Oyster got me. Again.

It´s basically a single chrome plated steel spine onto which the steps are fitted. The spine is nice and wide, making the steps “float” in the air. Apart from the fact that underneath the stairs Oyster did fit some stowage too, I really loved this idea. Heiner, boss of Mueritz Bootsservice, the shipyard that builds the Omega evo, nodded and agreed: It´s an elegant, modern yet very “discreet” solution. Nevertheless, for guaranteeing a dead-certain stability when using the ladder (and also for heavier people standing on the edges of the steps when heeling), he slightly changed the single central-spine concept a bit …

Heiner has an idea …

We produce a quick sketch. The idea is to use double VA4-tubes to either side of the steps. This is made so that each step will have four mounting attachments to sit firmly in between. As Heiner puts it, the forces will be met much better when taken out of the steps to the ends rather than have a central spine and pivoting forces when somebody stands at the outside of the steps. Another nice effect: Those tubes simultaneously function as a handrail for a safe grip. Elegant, easy and simple.

A bit bumpy, but that´s it

Naturally, we will have a much steeper angle than in modern production boats. This is due to the interior layout of the boat. The ladder cannot be taken too far into the boat (to lower the steepness) because it would block the entry into the bathroom and the transit into the galley/pilot´s berth. By this, we safe a lot of volume inside, I´m perfectly fine with a steeper ladder. Later, at home, I make a more elaborate sketch (yeah, it´s a bit clumsy, but more in detail) to think about this idea:

Photomontage of the steps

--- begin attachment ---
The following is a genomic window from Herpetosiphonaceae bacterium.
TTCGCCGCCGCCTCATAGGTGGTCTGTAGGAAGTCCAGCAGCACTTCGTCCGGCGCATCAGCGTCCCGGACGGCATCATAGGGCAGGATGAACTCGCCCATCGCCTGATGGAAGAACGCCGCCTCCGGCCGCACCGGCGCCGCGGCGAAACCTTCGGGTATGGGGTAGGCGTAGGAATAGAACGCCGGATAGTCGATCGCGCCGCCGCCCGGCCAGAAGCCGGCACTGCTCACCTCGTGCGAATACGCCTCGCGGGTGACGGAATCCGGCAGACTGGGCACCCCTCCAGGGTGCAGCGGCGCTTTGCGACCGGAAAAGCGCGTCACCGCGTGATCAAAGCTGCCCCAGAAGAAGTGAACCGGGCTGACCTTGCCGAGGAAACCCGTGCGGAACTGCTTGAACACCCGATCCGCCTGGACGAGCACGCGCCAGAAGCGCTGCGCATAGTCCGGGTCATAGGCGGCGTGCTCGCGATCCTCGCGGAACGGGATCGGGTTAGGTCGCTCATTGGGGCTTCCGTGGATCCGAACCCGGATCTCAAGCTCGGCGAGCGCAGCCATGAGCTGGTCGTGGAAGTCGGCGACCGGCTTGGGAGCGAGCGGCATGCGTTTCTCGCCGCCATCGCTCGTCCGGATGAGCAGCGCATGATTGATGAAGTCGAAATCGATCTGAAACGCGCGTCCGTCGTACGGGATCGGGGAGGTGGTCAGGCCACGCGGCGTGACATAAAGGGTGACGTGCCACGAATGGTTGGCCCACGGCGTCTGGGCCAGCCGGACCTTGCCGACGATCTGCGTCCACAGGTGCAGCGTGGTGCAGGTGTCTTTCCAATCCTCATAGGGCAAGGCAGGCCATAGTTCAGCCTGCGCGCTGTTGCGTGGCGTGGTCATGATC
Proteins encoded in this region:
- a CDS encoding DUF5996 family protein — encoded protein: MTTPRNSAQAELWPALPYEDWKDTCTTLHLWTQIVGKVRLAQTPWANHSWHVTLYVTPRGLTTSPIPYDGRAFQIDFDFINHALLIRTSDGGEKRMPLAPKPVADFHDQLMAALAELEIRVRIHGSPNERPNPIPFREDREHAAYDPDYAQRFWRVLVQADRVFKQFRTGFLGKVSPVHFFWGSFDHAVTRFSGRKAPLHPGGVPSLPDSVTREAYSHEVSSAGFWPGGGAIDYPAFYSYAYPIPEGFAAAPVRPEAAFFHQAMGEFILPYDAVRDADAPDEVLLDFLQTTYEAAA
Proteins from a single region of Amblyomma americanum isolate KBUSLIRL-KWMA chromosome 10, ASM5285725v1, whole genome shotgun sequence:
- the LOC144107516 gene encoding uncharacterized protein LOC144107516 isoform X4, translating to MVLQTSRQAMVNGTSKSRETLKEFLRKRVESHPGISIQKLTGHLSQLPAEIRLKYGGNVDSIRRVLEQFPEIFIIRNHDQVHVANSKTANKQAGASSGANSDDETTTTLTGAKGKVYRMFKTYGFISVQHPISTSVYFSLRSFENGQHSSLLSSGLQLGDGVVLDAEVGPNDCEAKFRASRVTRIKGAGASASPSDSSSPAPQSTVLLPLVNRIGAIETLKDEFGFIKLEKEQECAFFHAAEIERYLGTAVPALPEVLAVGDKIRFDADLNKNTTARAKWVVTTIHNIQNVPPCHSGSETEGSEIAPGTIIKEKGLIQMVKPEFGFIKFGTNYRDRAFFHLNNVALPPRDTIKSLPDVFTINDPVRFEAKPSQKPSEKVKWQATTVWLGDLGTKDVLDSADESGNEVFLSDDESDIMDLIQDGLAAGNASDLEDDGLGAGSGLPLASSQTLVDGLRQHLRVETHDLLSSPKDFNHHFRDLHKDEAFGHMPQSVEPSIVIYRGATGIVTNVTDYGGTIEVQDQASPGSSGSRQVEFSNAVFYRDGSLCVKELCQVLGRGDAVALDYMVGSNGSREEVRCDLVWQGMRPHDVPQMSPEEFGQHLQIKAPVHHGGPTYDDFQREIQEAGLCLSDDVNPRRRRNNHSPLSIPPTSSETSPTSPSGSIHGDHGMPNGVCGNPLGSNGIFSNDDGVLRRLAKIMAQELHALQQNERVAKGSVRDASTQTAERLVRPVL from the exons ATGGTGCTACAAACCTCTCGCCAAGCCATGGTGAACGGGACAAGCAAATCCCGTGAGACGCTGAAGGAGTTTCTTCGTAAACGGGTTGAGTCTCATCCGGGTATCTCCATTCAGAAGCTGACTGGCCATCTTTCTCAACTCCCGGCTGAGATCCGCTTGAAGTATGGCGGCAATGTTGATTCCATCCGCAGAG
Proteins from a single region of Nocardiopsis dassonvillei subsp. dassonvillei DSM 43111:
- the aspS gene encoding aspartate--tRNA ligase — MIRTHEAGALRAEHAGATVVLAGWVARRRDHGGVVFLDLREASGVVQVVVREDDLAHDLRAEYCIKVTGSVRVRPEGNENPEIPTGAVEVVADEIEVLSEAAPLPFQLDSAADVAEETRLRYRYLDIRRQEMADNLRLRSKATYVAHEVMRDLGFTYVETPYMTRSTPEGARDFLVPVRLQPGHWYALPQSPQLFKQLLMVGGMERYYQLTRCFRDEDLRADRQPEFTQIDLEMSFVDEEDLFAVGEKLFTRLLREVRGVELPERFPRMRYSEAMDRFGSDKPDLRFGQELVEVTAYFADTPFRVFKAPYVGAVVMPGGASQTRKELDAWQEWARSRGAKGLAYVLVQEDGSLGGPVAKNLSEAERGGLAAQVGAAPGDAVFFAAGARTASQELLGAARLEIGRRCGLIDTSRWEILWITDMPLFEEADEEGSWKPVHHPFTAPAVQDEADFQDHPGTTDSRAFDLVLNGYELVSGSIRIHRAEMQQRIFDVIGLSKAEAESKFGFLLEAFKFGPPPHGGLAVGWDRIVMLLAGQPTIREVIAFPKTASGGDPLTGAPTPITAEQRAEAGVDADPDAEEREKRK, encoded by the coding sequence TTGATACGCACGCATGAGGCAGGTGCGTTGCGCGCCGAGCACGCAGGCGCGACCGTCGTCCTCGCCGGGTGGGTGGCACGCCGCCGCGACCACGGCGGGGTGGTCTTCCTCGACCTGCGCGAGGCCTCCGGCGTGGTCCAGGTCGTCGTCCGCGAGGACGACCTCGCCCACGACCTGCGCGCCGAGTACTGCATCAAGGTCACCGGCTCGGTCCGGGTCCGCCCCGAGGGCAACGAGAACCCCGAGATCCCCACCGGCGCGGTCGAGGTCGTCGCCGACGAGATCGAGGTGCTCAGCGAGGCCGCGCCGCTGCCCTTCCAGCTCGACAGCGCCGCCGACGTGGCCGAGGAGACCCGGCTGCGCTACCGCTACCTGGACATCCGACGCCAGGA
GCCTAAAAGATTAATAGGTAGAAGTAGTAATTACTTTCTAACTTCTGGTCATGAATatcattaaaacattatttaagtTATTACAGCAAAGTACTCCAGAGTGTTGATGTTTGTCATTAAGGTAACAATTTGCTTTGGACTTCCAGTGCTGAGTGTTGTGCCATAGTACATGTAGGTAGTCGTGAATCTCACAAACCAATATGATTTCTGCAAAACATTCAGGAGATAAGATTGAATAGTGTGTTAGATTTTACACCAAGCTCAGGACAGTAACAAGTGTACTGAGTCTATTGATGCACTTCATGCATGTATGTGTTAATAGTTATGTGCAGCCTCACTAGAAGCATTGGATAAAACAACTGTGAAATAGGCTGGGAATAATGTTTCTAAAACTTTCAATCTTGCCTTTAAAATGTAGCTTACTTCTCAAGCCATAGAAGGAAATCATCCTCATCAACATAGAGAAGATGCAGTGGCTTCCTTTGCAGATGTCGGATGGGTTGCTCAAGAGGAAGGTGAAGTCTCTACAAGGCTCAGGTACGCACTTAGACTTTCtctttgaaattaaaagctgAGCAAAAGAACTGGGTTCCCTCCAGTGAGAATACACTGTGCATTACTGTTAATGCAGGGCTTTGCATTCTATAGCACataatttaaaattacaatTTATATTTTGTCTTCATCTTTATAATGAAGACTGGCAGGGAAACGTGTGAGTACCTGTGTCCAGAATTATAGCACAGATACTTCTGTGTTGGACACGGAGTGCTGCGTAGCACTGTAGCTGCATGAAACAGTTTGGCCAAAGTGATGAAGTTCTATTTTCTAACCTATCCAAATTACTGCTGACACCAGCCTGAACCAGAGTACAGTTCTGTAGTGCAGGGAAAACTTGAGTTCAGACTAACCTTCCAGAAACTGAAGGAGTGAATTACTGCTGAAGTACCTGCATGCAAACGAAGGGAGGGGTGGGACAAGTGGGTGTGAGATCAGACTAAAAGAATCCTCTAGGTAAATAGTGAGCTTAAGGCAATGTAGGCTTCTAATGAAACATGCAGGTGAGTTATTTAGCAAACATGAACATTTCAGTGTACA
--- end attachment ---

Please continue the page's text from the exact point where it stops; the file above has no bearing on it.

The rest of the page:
I guess I like it. Although, Oyster has the best solution … but hey, this isn´t an Oyster. Back aboard, I kneel down and check how the steps could be arranged. Yepp, it for sure will be a steep entryway, but my kids are used to boats and simply love climbing, guests aboard will have to accommodate. In the end, the Omega 42 is a boat from the Seventies, boats were made to sail these days …

Creating additional stowage?

But one thing began gnawing in my mind: The space underneath the entryway ladder is indeed a wasted. I mean, I certainly don´t want a heavy cabinet there but it is too much of a tempting location for stuff. Maybe one of two shelves would be cool there? To put away al the little things you need up on deck but also want them stored away: Like the binoculars, sailing gloves, sunscreen, sunglasses? Also, this might be a great place for safety equipment like the fire extinguisher and such. Certainly, this is something I will think about soon.

Right there – so much volume!

For the time being I am really happy to having (almost) solved this big question and I am excited to see how Heiner and his crew will turn these sketches into reality. We discussed the next open details, like the material of the countertop, mini nav-station and salon dinner table and the deck hatches and windows, which will be the upcoming production steps. But this is another article. For now, I am happy that in my Omega 42 some very nice German Oak steps will make sure that transiting up and down is safe – and in style.


You might also find interesting:

The concept for refitting the fore cabin

This should be a perfect chart table

Hallberg-Rassy´s marvelous Captain´s Chairs for my boat